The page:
Broncos, 49ers experience impressive turnarounds
Denver defense undergoes transformation thanks to no-names
Niners have taken on personality of head coach Mike Singletary
Joe Flacco is showing that his rookie season was no fluke
The first four weeks of the NFL regular season are in the rear view mirror, which makes this a good time to look at some compelling stories.
1. Maybe these no-names on Denver's defense are actually pretty good.
Yes, Josh McDaniels has done a fantastic job getting his Broncos to play both smart and hard for him after an offseason full of controversy. And, like everyone else, I list Mike Nolan as the leading candidate for assistant coach of the year based on what he has done with the defense in Denver. But maybe, just maybe, the guys Nolan is coaching are not as bad as pundits seemed to think they were.
Admit it. You still don't know much about the majority of the starters in Denver's front seven. Do the names Ronald Fields, Ryan McBean, Kenny Peterson or Mario Haggan ring a bell? Didn't think so. After I surveyed that list and watched them during training camp, I said there were multiple 3-4 teams in the league whose second units were superior to the Broncos starters. But the truth is that sometimes non-descript players play well because they completely buy in to what their coaches are telling them, with no ego or need to be the guy making all the plays or getting all of the ink. It is an oft used cliché, but it truly is amazing what can be accomplished when nobody cares who gets the credit.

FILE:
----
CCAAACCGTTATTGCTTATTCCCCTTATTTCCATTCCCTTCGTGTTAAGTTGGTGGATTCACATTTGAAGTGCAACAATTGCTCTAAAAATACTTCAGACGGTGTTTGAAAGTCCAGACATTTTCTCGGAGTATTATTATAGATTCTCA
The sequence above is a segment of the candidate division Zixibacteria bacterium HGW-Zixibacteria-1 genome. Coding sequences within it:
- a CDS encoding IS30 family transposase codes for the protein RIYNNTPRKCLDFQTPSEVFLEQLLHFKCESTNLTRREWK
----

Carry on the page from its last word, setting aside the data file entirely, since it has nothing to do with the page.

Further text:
To be fair, the Broncos stellar secondary is loaded with proven performers like Champ Bailey and Brian Dawkins. But the players with recognizable names coming into the season in the linebacking corps included a player who flamed out with the Browns (Andra Davis), a guy who is best known around the league for not improving one iota since his rookie season (D.J. Williams), and quite possibly the shortest outside linebacker in the history of the 3-4 defense (5-foot-11 Elvis Dumervil). Yet somehow this hodgepodge of players is giving up fewer than seven points per game. Amazing.
2. Lack of Giant talk ultimate sign of respect.
Every week I get e-mails, tweets and phone calls to my show at Sirius NFL Radio asking why more people aren't talking about the New York Giants. I'm sure this won't satisfy the G-men's fanbase, but the lack of focus is actually the ultimate compliment. That's because the Giants playing well is pretty much expected given what they have done the last couple of seasons.
Unlike other teams that play down to inferior opponents, the Giants just play their game and win by double digits. They attack early and often and take the fight right out of opponents. And they do so while overcoming all sorts of injuries that would be a useful crutch or excuse for a lesser-run franchise.
3. These are not the Niners of yesteryear.